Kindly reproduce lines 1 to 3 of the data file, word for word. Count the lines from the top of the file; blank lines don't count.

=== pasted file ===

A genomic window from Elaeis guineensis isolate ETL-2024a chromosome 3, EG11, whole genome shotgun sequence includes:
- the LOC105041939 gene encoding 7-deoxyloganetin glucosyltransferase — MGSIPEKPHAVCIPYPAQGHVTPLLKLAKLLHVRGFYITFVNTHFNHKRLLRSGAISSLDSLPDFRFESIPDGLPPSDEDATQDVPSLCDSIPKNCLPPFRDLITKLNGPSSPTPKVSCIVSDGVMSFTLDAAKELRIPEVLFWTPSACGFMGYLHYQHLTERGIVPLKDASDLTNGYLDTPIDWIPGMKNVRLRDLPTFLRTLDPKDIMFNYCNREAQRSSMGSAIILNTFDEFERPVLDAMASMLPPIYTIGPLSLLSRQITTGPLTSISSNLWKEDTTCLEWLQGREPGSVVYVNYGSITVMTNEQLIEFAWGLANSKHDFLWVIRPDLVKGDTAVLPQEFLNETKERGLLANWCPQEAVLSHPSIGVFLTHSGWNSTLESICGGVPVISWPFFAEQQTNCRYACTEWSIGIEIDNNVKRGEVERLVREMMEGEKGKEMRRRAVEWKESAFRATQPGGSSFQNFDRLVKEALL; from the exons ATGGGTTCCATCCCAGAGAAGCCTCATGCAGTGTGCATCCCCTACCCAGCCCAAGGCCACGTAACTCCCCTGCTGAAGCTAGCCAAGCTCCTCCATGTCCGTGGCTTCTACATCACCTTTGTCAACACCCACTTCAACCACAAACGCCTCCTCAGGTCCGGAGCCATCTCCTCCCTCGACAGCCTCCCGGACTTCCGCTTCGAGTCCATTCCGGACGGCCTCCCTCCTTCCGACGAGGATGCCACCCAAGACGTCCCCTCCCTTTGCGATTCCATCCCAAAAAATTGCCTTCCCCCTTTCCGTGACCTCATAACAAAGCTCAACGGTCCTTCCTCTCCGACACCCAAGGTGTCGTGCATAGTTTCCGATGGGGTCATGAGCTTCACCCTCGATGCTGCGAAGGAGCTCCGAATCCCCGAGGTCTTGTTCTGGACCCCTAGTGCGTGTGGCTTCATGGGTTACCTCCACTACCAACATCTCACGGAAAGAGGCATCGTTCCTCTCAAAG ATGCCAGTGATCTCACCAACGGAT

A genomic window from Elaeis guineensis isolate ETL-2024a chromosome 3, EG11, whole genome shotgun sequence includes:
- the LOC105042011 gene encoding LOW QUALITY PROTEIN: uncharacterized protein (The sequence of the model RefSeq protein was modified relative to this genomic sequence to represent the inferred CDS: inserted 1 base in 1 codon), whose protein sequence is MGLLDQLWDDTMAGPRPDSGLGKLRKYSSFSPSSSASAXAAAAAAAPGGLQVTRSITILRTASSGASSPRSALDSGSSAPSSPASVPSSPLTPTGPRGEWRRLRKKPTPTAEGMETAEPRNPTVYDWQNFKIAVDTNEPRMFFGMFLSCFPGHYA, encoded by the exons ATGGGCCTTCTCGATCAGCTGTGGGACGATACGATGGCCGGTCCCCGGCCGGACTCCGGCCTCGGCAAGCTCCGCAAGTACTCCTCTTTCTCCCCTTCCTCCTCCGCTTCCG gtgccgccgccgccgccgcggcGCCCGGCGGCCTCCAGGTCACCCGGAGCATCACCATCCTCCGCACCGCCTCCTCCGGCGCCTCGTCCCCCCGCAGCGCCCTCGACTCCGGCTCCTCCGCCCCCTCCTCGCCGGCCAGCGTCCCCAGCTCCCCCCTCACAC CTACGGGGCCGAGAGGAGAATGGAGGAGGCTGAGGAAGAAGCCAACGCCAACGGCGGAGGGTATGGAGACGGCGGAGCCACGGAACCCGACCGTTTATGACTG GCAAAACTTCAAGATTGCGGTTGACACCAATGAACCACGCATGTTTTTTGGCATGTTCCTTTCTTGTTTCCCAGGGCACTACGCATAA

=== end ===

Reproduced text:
A genomic window from Elaeis guineensis isolate ETL-2024a chromosome 3, EG11, whole genome shotgun sequence includes:
- the LOC105041939 gene encoding 7-deoxyloganetin glucosyltransferase — MGSIPEKPHAVCIPYPAQGHVTPLLKLAKLLHVRGFYITFVNTHFNHKRLLRSGAISSLDSLPDFRFESIPDGLPPSDEDATQDVPSLCDSIPKNCLPPFRDLITKLNGPSSPTPKVSCIVSDGVMSFTLDAAKELRIPEVLFWTPSACGFMGYLHYQHLTERGIVPLKDASDLTNGYLDTPIDWIPGMKNVRLRDLPTFLRTLDPKDIMFNYCNREAQRSSMGSAIILNTFDEFERPVLDAMASMLPPIYTIGPLSLLSRQITTGPLTSISSNLWKEDTTCLEWLQGREPGSVVYVNYGSITVMTNEQLIEFAWGLANSKHDFLWVIRPDLVKGDTAVLPQEFLNETKERGLLANWCPQEAVLSHPSIGVFLTHSGWNSTLESICGGVPVISWPFFAEQQTNCRYACTEWSIGIEIDNNVKRGEVERLVREMMEGEKGKEMRRRAVEWKESAFRATQPGGSSFQNFDRLVKEALL; from the exons ATGGGTTCCATCCCAGAGAAGCCTCATGCAGTGTGCATCCCCTACCCAGCCCAAGGCCACGTAACTCCCCTGCTGAAGCTAGCCAAGCTCCTCCATGTCCGTGGCTTCTACATCACCTTTGTCAACACCCACTTCAACCACAAACGCCTCCTCAGGTCCGGAGCCATCTCCTCCCTCGACAGCCTCCCGGACTTCCGCTTCGAGTCCATTCCGGACGGCCTCCCTCCTTCCGACGAGGATGCCACCCAAGACGTCCCCTCCCTTTGCGATTCCATCCCAAAAAATTGCCTTCCCCCTTTCCGTGACCTCATAACAAAGCTCAACGGTCCTTCCTCTCCGACACCCAAGGTGTCGTGCATAGTTTCCGATGGGGTCATGAGCTTCACCCTCGATGCTGCGAAGGAGCTCCGAATCCCCGAGGTCTTGTTCTGGACCCCTAGTGCGTGTGGCTTCATGGGTTACCTCCACTACCAACATCTCACGGAAAGAGGCATCGTTCCTCTCAAAG ATGCCAGTGATCTCACCAACGGAT

A genomic window from Elaeis guineensis isolate ETL-2024a chromosome 3, EG11, whole genome shotgun sequence includes: